Monday 11th May 1pm-2.30pm
Henley Business School, G03
The diaries of Joseph Woolley (c.1769-1850), Nottinghamshire stockingmaker, are the basis of An Everyday Life of the English Working Class (Steedman, CUP 2014). The book would not exist without them. Now, all done and dusted, they raise important questions about how a historian should read texts from the past. Are the diaries a text, to be read and analysed as literature; or an archival document? Or both? How should historians use literary and narrative theory in their reading of ocuments? Should they read in this way, in the first place?
Monday 27th April
5.15-6.30pm, Special Collections, Museum of English Rural Life (MERL)
My contention in this paper is that the distinctive form of the periodical challenges us to look outside the conventional paradigms of literary and cultural studies to develop new conceptual and analytical frameworks for this unique medium. More specifically, I argue that there exists a compelling and theoretically productive parallel between the complex and heterogeneous form of the periodical and the characteristic features of the mathematical sets defined by Benoit Mandelbrot as fractals. Infinitely complex in their fine structure, self-similar at multiple scales, and derived from simple recursive equations, fractal functions have been used to map the irregular forms that proliferate in nature, but these same properties also resonate strikingly with those of the periodical in its multiple and varying patterns of elements. Indeed, just as rock formations, clouds, and coastlines defy traditional Euclidean geometry, so periodicals defy traditional poetics. And just as fractal geometry provides tools to tame these complex and irregular forms, so it can furnish us with new approaches to describe and conceptualise the ‘texture’ of the periodical, understood as the complex and irregular patternings of its textual, visual, and material elements.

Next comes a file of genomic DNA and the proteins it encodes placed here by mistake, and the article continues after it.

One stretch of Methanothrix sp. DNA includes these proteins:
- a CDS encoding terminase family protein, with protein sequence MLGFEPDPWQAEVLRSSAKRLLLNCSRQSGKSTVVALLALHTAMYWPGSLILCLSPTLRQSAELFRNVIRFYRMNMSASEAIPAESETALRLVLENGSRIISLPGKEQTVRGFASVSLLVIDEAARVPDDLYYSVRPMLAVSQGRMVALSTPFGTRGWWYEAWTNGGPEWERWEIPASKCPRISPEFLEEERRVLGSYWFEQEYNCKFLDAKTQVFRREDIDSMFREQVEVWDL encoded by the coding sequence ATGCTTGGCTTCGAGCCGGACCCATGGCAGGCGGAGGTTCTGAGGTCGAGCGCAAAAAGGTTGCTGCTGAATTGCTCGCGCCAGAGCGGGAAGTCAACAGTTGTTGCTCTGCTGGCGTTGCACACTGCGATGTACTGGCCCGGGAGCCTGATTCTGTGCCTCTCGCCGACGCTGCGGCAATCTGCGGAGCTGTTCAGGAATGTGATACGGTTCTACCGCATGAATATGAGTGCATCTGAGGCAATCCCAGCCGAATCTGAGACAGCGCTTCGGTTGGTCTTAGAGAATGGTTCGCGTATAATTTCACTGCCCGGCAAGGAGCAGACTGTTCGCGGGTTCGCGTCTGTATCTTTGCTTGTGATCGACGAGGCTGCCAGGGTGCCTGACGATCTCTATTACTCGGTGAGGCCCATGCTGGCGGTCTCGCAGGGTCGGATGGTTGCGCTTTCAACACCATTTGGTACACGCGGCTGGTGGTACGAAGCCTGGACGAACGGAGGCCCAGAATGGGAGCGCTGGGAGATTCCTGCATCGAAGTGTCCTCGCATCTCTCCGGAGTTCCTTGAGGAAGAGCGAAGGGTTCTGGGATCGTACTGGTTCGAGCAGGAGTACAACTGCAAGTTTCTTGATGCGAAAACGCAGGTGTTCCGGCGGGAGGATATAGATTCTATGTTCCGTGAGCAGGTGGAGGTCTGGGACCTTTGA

Drawing on a pilot, British Academy funded project to develop a periodical mapping application (P-MApp), this paper will explore the conceptual and analytical potential of the periodical as a fractal form. In particular, I shall demonstrate that fractional (or fractal) dimension can serve as a highly effective measure of periodical complexity, opening up the possibility of systematic comparative and typological analysis of periodical form.
Senior Lecturer in German Studies, University of Manchester
Monday 20th April, 1-2.30pm, Henley Business School, G03